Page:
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Maa-Maa's Boys


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Sheep and goat mothers, like human ones, form exclusive bonds with their babies. Thus, says Keith Kendrick, a neuroscientist at the Babraham Institute in Cambridge, England, the mothers can have "an extraordinary influence on their offspring." To determine the extent of that influence, Kendrick had goats serve as foster mothers to 21 newborn lambs and had sheep mother 18 baby goats. When the adopted babies grew up, he found that the male sheep and goats preferred to socialize and have sex with females of their foster mothers' species, even after living exclusively with their own kind for three years. Adopted females, however, were more flexible and could readapt to their own species.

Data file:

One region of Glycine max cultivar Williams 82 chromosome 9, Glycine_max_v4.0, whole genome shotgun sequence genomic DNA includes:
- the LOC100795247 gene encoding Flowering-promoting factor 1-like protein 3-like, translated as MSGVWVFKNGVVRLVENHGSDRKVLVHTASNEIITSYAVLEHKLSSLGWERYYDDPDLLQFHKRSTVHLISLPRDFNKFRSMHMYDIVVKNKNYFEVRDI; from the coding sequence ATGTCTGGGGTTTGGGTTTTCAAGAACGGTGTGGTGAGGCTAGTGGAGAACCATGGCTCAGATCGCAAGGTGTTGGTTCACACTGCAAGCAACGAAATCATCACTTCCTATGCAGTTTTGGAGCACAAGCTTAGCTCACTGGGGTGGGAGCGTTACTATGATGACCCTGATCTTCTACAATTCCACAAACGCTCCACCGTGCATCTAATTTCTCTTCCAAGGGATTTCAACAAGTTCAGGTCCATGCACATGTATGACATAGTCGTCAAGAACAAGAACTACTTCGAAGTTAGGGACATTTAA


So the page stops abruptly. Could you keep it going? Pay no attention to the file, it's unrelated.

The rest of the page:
Sheep and goats can recognize faces, says Kendrick, and he suggests that the males use their mothers' faces as models when selecting mates. As for the females, he speculates that since they tend to form a wider variety of social bonds during their lives--with mates, other females, and their own progeny--than males do, they may be more flexible in social relationships and not depend so much on early experiences. "We're all aware of the claim that men end up marrying women who look like their mothers," he says. Of his own mother, Kendrick says, "There is a close resemblance between her and my wife in terms of face shape, but not hair or eye color."

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